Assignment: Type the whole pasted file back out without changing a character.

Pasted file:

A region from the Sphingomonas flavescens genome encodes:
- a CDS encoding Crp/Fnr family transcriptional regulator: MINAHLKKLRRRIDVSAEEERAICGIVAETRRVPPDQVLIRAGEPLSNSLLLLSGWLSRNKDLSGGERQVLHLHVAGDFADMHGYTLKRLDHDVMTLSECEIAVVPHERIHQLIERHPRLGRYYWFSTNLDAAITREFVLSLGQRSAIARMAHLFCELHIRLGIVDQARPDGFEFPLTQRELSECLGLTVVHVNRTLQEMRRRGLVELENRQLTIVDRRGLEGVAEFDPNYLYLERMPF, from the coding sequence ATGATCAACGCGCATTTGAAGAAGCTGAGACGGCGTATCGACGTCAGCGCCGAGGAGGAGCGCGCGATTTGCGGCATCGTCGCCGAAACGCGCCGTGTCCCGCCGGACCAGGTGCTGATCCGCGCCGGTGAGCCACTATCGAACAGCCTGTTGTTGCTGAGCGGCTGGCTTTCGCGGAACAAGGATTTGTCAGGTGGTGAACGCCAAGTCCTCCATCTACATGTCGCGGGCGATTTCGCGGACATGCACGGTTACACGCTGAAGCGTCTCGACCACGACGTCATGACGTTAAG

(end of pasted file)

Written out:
A region from the Sphingomonas flavescens genome encodes:
- a CDS encoding Crp/Fnr family transcriptional regulator: MINAHLKKLRRRIDVSAEEERAICGIVAETRRVPPDQVLIRAGEPLSNSLLLLSGWLSRNKDLSGGERQVLHLHVAGDFADMHGYTLKRLDHDVMTLSECEIAVVPHERIHQLIERHPRLGRYYWFSTNLDAAITREFVLSLGQRSAIARMAHLFCELHIRLGIVDQARPDGFEFPLTQRELSECLGLTVVHVNRTLQEMRRRGLVELENRQLTIVDRRGLEGVAEFDPNYLYLERMPF, from the coding sequence ATGATCAACGCGCATTTGAAGAAGCTGAGACGGCGTATCGACGTCAGCGCCGAGGAGGAGCGCGCGATTTGCGGCATCGTCGCCGAAACGCGCCGTGTCCCGCCGGACCAGGTGCTGATCCGCGCCGGTGAGCCACTATCGAACAGCCTGTTGTTGCTGAGCGGCTGGCTTTCGCGGAACAAGGATTTGTCAGGTGGTGAACGCCAAGTCCTCCATCTACATGTCGCGGGCGATTTCGCGGACATGCACGGTTACACGCTGAAGCGTCTCGACCACGACGTCATGACGTTAAG